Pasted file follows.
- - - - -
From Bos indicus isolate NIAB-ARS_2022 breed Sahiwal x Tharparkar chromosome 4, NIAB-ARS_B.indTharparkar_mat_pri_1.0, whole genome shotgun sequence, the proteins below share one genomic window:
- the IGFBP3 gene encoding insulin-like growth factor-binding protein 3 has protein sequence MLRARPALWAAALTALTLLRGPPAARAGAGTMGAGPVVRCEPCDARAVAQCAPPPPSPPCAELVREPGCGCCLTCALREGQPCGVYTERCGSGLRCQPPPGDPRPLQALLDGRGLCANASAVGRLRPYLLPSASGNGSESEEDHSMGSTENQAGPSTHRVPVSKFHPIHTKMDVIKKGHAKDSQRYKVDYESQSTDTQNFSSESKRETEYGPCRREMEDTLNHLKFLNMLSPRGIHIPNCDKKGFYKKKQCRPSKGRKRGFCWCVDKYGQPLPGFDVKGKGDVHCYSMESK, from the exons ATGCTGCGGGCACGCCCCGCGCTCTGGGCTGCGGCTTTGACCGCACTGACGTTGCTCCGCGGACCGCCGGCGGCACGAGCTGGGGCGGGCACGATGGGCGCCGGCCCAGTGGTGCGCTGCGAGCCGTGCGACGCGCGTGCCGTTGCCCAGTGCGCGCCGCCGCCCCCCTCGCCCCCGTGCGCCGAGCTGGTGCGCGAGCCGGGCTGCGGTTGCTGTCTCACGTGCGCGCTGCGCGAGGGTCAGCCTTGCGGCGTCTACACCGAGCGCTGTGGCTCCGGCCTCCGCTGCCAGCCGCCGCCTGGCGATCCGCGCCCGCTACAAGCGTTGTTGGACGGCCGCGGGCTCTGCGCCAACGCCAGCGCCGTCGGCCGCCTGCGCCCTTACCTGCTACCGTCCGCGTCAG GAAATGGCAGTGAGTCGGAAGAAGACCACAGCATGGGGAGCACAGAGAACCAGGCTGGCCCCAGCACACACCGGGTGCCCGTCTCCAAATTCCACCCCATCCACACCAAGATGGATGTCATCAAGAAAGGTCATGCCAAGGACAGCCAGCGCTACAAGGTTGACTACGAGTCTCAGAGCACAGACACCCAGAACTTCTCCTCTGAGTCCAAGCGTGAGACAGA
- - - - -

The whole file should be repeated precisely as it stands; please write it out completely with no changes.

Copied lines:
From Bos indicus isolate NIAB-ARS_2022 breed Sahiwal x Tharparkar chromosome 4, NIAB-ARS_B.indTharparkar_mat_pri_1.0, whole genome shotgun sequence, the proteins below share one genomic window:
- the IGFBP3 gene encoding insulin-like growth factor-binding protein 3 has protein sequence MLRARPALWAAALTALTLLRGPPAARAGAGTMGAGPVVRCEPCDARAVAQCAPPPPSPPCAELVREPGCGCCLTCALREGQPCGVYTERCGSGLRCQPPPGDPRPLQALLDGRGLCANASAVGRLRPYLLPSASGNGSESEEDHSMGSTENQAGPSTHRVPVSKFHPIHTKMDVIKKGHAKDSQRYKVDYESQSTDTQNFSSESKRETEYGPCRREMEDTLNHLKFLNMLSPRGIHIPNCDKKGFYKKKQCRPSKGRKRGFCWCVDKYGQPLPGFDVKGKGDVHCYSMESK, from the exons ATGCTGCGGGCACGCCCCGCGCTCTGGGCTGCGGCTTTGACCGCACTGACGTTGCTCCGCGGACCGCCGGCGGCACGAGCTGGGGCGGGCACGATGGGCGCCGGCCCAGTGGTGCGCTGCGAGCCGTGCGACGCGCGTGCCGTTGCCCAGTGCGCGCCGCCGCCCCCCTCGCCCCCGTGCGCCGAGCTGGTGCGCGAGCCGGGCTGCGGTTGCTGTCTCACGTGCGCGCTGCGCGAGGGTCAGCCTTGCGGCGTCTACACCGAGCGCTGTGGCTCCGGCCTCCGCTGCCAGCCGCCGCCTGGCGATCCGCGCCCGCTACAAGCGTTGTTGGACGGCCGCGGGCTCTGCGCCAACGCCAGCGCCGTCGGCCGCCTGCGCCCTTACCTGCTACCGTCCGCGTCAG GAAATGGCAGTGAGTCGGAAGAAGACCACAGCATGGGGAGCACAGAGAACCAGGCTGGCCCCAGCACACACCGGGTGCCCGTCTCCAAATTCCACCCCATCCACACCAAGATGGATGTCATCAAGAAAGGTCATGCCAAGGACAGCCAGCGCTACAAGGTTGACTACGAGTCTCAGAGCACAGACACCCAGAACTTCTCCTCTGAGTCCAAGCGTGAGACAGA